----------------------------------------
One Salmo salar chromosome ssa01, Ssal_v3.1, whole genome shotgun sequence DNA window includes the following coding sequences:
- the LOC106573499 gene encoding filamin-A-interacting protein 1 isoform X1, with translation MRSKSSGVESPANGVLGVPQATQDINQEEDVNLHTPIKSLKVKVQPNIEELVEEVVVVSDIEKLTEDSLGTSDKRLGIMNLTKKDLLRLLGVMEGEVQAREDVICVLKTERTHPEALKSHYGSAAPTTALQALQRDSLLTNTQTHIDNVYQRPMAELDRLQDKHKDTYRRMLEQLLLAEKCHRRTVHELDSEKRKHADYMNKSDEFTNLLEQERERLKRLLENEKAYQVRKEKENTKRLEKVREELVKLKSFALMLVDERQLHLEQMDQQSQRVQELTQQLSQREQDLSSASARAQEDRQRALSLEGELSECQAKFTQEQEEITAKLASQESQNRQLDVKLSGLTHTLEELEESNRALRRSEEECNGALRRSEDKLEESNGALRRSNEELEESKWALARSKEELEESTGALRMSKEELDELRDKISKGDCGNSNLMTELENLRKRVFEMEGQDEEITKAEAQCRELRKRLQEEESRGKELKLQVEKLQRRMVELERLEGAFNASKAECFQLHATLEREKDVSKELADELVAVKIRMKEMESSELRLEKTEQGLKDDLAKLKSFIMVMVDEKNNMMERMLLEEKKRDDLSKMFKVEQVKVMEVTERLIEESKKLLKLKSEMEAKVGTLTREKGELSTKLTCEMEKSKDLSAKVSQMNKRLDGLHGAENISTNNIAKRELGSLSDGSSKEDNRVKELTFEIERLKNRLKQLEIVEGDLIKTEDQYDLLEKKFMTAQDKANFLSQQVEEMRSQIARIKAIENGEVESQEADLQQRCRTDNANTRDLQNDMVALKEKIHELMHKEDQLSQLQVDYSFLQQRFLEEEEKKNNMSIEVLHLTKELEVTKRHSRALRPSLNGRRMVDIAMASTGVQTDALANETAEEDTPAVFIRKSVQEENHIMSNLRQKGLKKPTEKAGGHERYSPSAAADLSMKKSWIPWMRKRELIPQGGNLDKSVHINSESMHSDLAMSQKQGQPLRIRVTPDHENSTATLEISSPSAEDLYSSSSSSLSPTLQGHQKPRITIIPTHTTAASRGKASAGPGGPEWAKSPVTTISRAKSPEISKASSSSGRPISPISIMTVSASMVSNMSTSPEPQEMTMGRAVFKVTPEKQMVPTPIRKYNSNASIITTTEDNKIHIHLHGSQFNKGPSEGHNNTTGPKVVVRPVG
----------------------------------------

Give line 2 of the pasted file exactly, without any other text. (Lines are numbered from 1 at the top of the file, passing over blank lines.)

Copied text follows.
- the LOC106573499 gene encoding filamin-A-interacting protein 1 isoform X1, with translation MRSKSSGVESPANGVLGVPQATQDINQEEDVNLHTPIKSLKVKVQPNIEELVEEVVVVSDIEKLTEDSLGTSDKRLGIMNLTKKDLLRLLGVMEGEVQAREDVICVLKTERTHPEALKSHYGSAAPTTALQALQRDSLLTNTQTHIDNVYQRPMAELDRLQDKHKDTYRRMLEQLLLAEKCHRRTVHELDSEKRKHADYMNKSDEFTNLLEQERERLKRLLENEKAYQVRKEKENTKRLEKVREELVKLKSFALMLVDERQLHLEQMDQQSQRVQELTQQLSQREQDLSSASARAQEDRQRALSLEGELSECQAKFTQEQEEITAKLASQESQNRQLDVKLSGLTHTLEELEESNRALRRSEEECNGALRRSEDKLEESNGALRRSNEELEESKWALARSKEELEESTGALRMSKEELDELRDKISKGDCGNSNLMTELENLRKRVFEMEGQDEEITKAEAQCRELRKRLQEEESRGKELKLQVEKLQRRMVELERLEGAFNASKAECFQLHATLEREKDVSKELADELVAVKIRMKEMESSELRLEKTEQGLKDDLAKLKSFIMVMVDEKNNMMERMLLEEKKRDDLSKMFKVEQVKVMEVTERLIEESKKLLKLKSEMEAKVGTLTREKGELSTKLTCEMEKSKDLSAKVSQMNKRLDGLHGAENISTNNIAKRELGSLSDGSSKEDNRVKELTFEIERLKNRLKQLEIVEGDLIKTEDQYDLLEKKFMTAQDKANFLSQQVEEMRSQIARIKAIENGEVESQEADLQQRCRTDNANTRDLQNDMVALKEKIHELMHKEDQLSQLQVDYSFLQQRFLEEEEKKNNMSIEVLHLTKELEVTKRHSRALRPSLNGRRMVDIAMASTGVQTDALANETAEEDTPAVFIRKSVQEENHIMSNLRQKGLKKPTEKAGGHERYSPSAAADLSMKKSWIPWMRKRELIPQGGNLDKSVHINSESMHSDLAMSQKQGQPLRIRVTPDHENSTATLEISSPSAEDLYSSSSSSLSPTLQGHQKPRITIIPTHTTAASRGKASAGPGGPEWAKSPVTTISRAKSPEISKASSSSGRPISPISIMTVSASMVSNMSTSPEPQEMTMGRAVFKVTPEKQMVPTPIRKYNSNASIITTTEDNKIHIHLHGSQFNKGPSEGHNNTTGPKVVVRPVG